A couple of weeks ago I wrote about our decision to go Solar and how we arrived at that decision. Since the completion of the install and firing it up, all we have had is clouds and snow! I think all of this rainy and cloudy February weather is just for us so that we will truly appreciate the benefits of our clean Solar energy when the sun finally returns!

I have been having some interesting conversations with friends and clients about Solar and their growing curiosity about this clean technology. Additionally, I have talked with a few building contractors that are beginning to come around to the idea of including Solar energy as part of their overall package or at least an option during construction. Many builders have stepped up their building process and have realized the incremental cost to make their homes more energy efficient is not that great and certainly adds to the desirability and marketability of their product.

One contractor I spoke with is already beginning to add the rough in to the electrical system and even a nominal number of panels that can be expanded by the homeowner later on. How amazing would it be if builders would size the inverter for future expansion or even accommodate a charging port for an all-electric car in your own garage?

Solar Power

One of the challenges Solar installers are experiencing in residential installations is the multi-level and hip roof construction styles. Yes, they can be aesthetically pleasing. However, getting enough contiguous roof area to install an adequate number of panels proves challenging. There must be a way to design an appealing roof AND accommodate Solar in the same design. With the construction of larger square foot homes, it would seem prudent to incorporate a Solar package in the design to offset or even eliminate a large portion of, if not all of, the energy costs. Wouldn’t you agree?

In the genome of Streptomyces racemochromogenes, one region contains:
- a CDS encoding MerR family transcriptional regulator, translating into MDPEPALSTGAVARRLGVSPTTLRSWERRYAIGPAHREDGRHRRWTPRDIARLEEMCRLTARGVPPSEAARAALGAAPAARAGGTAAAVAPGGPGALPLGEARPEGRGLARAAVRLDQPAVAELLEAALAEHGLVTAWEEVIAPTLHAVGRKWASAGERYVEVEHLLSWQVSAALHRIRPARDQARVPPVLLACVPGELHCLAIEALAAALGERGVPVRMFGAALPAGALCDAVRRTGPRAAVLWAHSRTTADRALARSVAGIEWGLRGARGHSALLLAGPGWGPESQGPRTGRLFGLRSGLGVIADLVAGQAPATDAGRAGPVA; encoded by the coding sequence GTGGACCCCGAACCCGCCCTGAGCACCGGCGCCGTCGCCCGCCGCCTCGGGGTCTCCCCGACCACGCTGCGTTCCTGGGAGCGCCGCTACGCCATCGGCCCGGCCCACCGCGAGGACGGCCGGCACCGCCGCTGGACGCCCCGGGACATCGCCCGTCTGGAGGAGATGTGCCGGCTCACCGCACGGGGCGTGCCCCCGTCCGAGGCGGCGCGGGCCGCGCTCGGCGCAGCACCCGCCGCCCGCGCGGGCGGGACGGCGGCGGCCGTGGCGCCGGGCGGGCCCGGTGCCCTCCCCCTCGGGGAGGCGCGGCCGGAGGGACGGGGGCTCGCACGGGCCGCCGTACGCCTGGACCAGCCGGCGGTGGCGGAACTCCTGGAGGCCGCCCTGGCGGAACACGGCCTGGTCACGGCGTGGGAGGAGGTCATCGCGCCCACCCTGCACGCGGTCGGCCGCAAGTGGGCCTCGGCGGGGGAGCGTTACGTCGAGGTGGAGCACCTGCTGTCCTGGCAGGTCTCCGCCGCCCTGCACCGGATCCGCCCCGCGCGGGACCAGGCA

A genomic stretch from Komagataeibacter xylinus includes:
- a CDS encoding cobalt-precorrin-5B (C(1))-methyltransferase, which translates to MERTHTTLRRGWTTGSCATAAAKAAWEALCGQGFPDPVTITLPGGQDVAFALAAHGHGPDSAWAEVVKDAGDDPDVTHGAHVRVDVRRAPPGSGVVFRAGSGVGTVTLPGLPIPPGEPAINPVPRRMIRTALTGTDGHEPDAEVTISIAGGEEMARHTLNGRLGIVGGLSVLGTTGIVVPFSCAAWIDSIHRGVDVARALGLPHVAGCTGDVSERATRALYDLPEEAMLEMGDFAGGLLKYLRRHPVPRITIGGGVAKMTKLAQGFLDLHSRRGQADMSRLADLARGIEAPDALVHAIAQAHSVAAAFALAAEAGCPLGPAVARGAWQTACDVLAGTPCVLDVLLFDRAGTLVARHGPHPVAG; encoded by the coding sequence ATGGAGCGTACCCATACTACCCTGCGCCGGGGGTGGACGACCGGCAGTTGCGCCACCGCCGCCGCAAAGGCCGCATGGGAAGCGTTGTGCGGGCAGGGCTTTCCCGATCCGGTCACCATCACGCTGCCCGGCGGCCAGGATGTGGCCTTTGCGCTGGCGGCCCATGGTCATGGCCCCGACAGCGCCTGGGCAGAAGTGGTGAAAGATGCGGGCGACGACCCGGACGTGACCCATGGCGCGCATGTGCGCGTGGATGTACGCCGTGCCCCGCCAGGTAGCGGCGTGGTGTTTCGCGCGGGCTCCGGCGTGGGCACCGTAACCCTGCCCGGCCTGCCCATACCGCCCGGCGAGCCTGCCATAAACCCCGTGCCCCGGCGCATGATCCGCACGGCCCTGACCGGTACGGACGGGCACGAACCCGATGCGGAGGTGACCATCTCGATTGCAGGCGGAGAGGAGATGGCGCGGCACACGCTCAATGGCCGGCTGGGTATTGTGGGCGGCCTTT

In the Northwest many people have heard we have some of the lower energy costs in the Nation. On face value that is correct but how many people do the research to see the cut off points for the low rates. Did you know the Residential electricity consumption in Idaho averages 1,010 kWh/month. With the lowest rate tier capping out at 800kWh per month, average households automatically jump to the 2nd and 3rd tier rates based on their actual usage. Also, there is a rate jump of approximately 60 cents per kWh during summer consumption along with a $5.00 per month service charge.

Here is some info on Idaho Powers tiered rates and another interesting link to the top 10 states for Solar energy. Surprisingly several are not “sun-drenched” states but states that have high energy costs and states encouraging energy options.

With all the favorable press that Idaho is receiving we are currently ranked 7th in the faster growing Metro areas in the nation. With people making the move it is going to be imperative that we investigate and invest in alternative energy options. Many of our new neighbors are coming from areas that already enjoy Solar so let’s get informed and prepared to meet the need and be the responsible stewards of our great state at the same time.

I am excited for the sunny days ahead and all the changes that are occurring. If you have questions or comments, I would love to hear from you.